2. Bacon JP, Gray JA, Kitson L (2006) Status and conservation of the reptiles and amphibians of the Bermuda islands. Appl Herpetol 3(4):323–344CrossRefGoogle Scholar
  3. Campbell TS, Echternacht AC (2003) Introduced species as moving targets: changes in body sizes of introduced lizards following experimental introductions and historical invasions. Biol Invasions 5(3):193–212CrossRefGoogle Scholar
  4. Davenport J, Hills J, Glasspool A, Ward J (2001) Threats to the Critically Endangered endemic Bermudian skink Eumeces longirostris. Oryx 35:332–339CrossRefGoogle Scholar
  5. Davies KW, Johnson DD (2011) Are we “missing the boat” on preventing the spread of invasive plants in rangelands? Invasive Plant Sci Manag 4:166–171CrossRefGoogle Scholar
  6. Edgar P, Kitson L, Glasspool AF, Sarkis S (2010) Recovery plan for the Bermuda skink, Eumeces longirostris. Department of Conservation Services, Government of Bermuda, CrawlGoogle Scholar
  7. Fukami T (2015) Historical contingency in community assembly: integrating niches, species pools, and priority effects. Annu Rev Ecol Evol Syst 46(1):1–23CrossRefGoogle Scholar
  8. Giery ST, Lemoine NP, Hammerschlag-Peyer CM, Abbey-Lee RN, Layman CA (2013) Bidirectional trophic linkages couple canopy and understorey food webs. Funct Ecol 27(6):1436–1441CrossRefGoogle Scholar
  9. Goldberg SR, Kraus F, Bursey CR (2002) Reproduction in an introduced population of the brown anole, Anolis sagrei, from O’ahu, Hawai’i. Pac Sci 56(2):163–168CrossRefGoogle Scholar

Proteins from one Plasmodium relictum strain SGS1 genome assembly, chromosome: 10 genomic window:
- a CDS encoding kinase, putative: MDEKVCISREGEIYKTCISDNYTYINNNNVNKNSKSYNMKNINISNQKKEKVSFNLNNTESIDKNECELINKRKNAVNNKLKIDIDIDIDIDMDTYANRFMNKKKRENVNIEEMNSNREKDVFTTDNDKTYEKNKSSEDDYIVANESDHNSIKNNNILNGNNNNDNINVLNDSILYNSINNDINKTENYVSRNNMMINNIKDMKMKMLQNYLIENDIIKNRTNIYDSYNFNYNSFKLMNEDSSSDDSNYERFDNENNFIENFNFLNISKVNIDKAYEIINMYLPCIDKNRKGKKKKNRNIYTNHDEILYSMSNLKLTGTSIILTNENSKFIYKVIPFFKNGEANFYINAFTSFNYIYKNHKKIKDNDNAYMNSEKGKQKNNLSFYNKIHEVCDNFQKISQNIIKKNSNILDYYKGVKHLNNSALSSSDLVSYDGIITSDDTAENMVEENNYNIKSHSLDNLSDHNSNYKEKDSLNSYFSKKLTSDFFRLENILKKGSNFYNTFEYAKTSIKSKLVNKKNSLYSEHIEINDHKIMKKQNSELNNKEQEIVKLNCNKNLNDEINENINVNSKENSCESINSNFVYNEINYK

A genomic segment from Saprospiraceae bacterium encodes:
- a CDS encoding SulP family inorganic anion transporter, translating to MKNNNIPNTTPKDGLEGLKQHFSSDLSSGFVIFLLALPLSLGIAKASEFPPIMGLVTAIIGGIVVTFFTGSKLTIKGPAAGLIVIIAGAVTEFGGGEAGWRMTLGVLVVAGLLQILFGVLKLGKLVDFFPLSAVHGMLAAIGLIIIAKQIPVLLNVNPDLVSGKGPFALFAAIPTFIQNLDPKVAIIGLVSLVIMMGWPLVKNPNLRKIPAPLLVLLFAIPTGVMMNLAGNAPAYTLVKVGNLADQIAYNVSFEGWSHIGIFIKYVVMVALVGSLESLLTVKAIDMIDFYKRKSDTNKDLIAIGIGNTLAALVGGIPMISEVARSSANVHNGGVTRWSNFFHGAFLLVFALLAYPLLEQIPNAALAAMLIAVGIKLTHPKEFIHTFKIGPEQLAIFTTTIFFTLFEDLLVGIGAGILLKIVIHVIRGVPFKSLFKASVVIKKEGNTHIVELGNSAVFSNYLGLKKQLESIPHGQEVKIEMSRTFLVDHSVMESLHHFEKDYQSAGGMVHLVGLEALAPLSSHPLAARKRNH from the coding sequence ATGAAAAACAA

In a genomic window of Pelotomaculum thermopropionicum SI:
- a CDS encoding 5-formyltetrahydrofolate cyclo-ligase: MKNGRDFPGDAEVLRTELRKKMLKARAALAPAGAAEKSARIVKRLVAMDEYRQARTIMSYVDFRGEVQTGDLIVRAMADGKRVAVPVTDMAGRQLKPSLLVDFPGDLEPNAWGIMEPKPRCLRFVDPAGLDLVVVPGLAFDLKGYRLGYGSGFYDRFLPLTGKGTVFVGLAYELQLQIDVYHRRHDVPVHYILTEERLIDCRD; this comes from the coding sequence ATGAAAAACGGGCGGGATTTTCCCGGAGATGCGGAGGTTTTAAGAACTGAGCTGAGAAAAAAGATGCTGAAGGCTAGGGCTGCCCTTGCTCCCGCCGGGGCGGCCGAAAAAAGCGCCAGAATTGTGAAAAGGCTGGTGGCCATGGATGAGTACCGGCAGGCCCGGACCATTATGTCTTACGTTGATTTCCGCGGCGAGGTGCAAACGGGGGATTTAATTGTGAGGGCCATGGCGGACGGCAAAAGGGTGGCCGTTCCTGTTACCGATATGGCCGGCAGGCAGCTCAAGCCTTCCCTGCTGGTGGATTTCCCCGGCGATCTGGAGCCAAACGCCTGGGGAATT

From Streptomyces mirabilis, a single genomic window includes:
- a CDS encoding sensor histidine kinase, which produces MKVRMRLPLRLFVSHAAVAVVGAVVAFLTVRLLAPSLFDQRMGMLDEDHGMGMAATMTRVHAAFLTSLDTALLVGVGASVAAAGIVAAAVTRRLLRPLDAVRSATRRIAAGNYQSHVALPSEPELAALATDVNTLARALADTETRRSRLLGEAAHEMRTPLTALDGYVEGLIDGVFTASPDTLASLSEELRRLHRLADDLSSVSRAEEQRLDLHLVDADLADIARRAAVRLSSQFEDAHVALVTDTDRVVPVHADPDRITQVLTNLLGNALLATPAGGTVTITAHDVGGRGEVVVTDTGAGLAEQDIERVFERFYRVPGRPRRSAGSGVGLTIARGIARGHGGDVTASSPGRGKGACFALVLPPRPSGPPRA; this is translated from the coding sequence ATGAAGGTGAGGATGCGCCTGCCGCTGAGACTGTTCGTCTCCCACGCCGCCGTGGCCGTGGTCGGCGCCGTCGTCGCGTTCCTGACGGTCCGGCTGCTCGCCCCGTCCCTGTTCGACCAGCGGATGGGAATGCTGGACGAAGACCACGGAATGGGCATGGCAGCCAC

10. Huang S-C, Norval G, Tso I-M (2008) Predation by an exotic lizard, Anolis sagrei, alters the ant community structure in betelnut palm plantations in southern Taiwan. Ecol Entomol 33:569–576CrossRefGoogle Scholar
  11. IUCN (2015) The IUCN red list of threatened species. Version 2015-4. http://www.iucnredlist.org. Downloaded on 17 Mar 2016
  12. Kolbe JJ, Glor RE, Rodriguez-Schettino L, Chamizo-Lara A, Larson A, Losos JB (2007) Multiple sources, admixture, and genetic variation in introduced Anolis lizard populations. Conserv Biol 21(6):1612–1625CrossRefPubMedGoogle Scholar
  13. Kolbe JJ, VanMiddlesworth P, Battles AC, Stroud JT, Buffum B, Forman RTT, Losos JB (2016) Determinants of spread in an urban landscape by an introduced lizard. Landscape Ecol 31(8):1795–1813CrossRefGoogle Scholar
  14. Lee JC (1985) Anolis sagrei in Florida: phenetics of a colonizing species I. Meristic characters. Copeia 1985(1):182–194CrossRefGoogle Scholar
  15. Losos JB (1996) Dynamics of range expansion by three introduced species of Anolis lizards on Bermuda. J Herpetol 1996:204–210CrossRefGoogle Scholar
  16. Losos JB, Marks JC, Schoener TW (1993) Habitat use and ecological interactions of an introduced and native species of Anolis lizard on Grand Cayman, with a review of the outcomes of anole introductions. Oecologia 95(4):525–532CrossRefPubMedGoogle Scholar
  17. Norval G, Hsiao WF, Huang SC, Chen CK (2010) The diet of an introduced lizard species, the brown anole (Anolis sagrei), in Chiayi County, Taiwan. Russ J Herpetol 17(2):131–138Google Scholar
  18. Powell R, Henderson RW, Farmer MC, Breuil M, Echternacht AC, van Buurt G, Romagosa CM, Perry G (2011) Introduced amphibians and reptiles in the greater Caribbean: patterns and conservation implications. In: Hailey A, Wilson BS, Horrocks JA (eds) Conservation of Caribbean Island Herpetofaunas. Volume 1: conservation biology and the wider Caribbean. Brill, Leiden, pp 63–143CrossRefGoogle Scholar